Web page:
Lab Mix with Degloving Injury Gets Second Chance with Three Legs
When Chance first came into the San Jose Animal Care Center (SJACC), it was evident that his left hind leg was badly injured, reportedly after he was hit by a car. Chance had suffered a degloving injury, which means that the skin was missing from his leg, leaving the bones in that area exposed. To make things worse, the bones in the affected area of Chance’s leg were not attached and connected like they should be. The injury was gruesome, but Chance was otherwise in good health and spirits.
Veterinarians at SJACC made sure Chance was comfortable by giving him pain medications along with antibiotics to fight infection. The vets bandaged and splinted Chance’s leg and changed it daily while waiting for an owner to come to the shelter and claim him. The wet-to-dry bandages also served to clean out the wound from dirt, debris, and dead tissue, allowing fresh tissue to take over.
San Jose Shelter Pushes Forward and Strives to Save More Kittens Each Year
The summer is when kitten season is in full swing. Because cats are such prolific reproducers, animal shelters tend to become overrun with kittens during the summer months (or, more accurately, most of the year in California animal shelters). With such a high influx of kittens, it is often hard for shelters to keep up with them and the care they require.
Many shelters euthanize kittens under two pounds upon entering the shelter, even if they are healthy. You can imagine what the fate is for kittens that are not healthy. The San Jose Animal Care Center (SJACC) does not follow this practice. Rather, the SJACC has worked hard to save a higher percentage of kittens each and every year and has gradually decreased the weight at which the shelter’s veterinarians feel it is safe to perform surgery (using special protocols for these fragile mini-kitties) and adopt out kittens. As of 2014, the minimum weight kittens must be for surgery to be performed at SJACC is 1.3 pounds.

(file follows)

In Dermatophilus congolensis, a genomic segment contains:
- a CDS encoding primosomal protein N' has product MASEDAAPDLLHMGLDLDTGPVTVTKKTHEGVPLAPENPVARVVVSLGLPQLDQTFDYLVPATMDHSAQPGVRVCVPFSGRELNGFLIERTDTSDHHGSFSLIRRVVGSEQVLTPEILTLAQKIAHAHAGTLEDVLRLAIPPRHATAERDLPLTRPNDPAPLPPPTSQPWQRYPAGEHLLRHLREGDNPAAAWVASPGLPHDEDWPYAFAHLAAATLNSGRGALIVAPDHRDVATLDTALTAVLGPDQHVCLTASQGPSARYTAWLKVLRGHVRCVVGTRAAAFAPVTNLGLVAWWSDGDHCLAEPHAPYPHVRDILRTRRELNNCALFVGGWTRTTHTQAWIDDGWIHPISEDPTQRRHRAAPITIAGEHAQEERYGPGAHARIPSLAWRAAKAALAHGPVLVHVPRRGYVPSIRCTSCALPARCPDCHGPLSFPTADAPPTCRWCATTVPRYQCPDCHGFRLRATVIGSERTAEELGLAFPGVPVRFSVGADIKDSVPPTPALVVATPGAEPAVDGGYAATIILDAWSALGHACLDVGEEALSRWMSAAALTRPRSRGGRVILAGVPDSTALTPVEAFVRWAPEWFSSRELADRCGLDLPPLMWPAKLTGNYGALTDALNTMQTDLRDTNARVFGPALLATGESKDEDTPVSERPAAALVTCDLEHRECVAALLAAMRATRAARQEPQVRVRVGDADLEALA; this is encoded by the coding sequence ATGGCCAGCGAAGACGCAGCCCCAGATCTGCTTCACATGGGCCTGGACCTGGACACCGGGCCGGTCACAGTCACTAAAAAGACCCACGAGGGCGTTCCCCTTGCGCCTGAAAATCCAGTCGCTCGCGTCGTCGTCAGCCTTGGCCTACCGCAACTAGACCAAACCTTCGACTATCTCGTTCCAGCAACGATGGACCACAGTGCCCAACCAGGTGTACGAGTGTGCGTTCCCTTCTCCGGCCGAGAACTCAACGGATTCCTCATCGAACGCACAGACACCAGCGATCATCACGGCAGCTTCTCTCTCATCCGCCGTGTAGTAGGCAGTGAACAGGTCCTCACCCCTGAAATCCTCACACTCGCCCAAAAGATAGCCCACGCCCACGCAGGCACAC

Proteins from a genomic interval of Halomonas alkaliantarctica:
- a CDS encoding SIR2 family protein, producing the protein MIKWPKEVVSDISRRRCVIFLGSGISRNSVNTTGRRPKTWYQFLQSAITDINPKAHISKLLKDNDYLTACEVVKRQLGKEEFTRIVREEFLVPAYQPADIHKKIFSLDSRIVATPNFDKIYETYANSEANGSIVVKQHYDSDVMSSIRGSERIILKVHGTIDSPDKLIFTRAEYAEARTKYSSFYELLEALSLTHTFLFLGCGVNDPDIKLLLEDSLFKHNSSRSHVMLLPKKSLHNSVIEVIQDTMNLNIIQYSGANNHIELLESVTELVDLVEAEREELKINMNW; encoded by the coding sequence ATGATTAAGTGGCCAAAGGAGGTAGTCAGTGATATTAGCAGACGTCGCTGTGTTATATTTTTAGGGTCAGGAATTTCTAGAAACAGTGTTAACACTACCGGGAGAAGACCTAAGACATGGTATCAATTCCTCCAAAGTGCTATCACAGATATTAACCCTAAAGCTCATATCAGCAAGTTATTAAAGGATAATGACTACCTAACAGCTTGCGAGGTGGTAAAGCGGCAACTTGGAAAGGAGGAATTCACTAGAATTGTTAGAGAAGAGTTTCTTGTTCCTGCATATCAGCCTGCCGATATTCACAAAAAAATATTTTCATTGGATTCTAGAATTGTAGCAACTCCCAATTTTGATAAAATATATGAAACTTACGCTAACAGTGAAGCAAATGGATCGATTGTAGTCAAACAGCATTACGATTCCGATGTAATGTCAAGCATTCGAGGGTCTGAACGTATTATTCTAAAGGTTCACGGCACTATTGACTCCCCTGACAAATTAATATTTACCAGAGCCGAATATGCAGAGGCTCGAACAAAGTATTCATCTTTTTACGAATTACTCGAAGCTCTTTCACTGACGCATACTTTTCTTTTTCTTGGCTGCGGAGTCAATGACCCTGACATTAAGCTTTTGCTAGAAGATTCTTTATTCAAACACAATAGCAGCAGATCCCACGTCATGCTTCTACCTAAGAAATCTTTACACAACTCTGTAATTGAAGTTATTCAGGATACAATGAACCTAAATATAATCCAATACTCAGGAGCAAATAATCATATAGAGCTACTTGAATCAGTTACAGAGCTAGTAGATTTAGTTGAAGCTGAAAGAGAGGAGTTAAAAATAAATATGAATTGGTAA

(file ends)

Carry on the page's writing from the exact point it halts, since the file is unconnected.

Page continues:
Before & After – Total Makeover Edition – The Importance of Grooming Matted Hair Coats
While much of what I write about on this site has a lot to do with the medical care that my team and I are able to provide to the animals within the animal shelter, something that is often overlooked as not being medically related is an animal’s hair or fur.
Many animals that do not have short hair coats are in need of grooming on a regular basis in order to keep their coat healthy and prevent it from becoming matted. You may think that mats are unsightly more than anything else, but you may be surprised to learn that they do have health consequences.
Matted hair can be soaked in urine, feces, or tears, keeping these bodily fluids close to the skin and resulting in a breeding ground for bacteria and fungi. What manifests can be a potentially serious skin infection.
Matted hair can also conceal wounds and overgrown nails, the latter of which have the ability to grow in 360˚ circles and straight into and through the paw! Ouch!
For this dog, getting neutered was also an opportunity to get a complete makeover! Check it out…
Before! About to undergo anesthesia, though we weren’t really sure what he looked like underneath all that hair!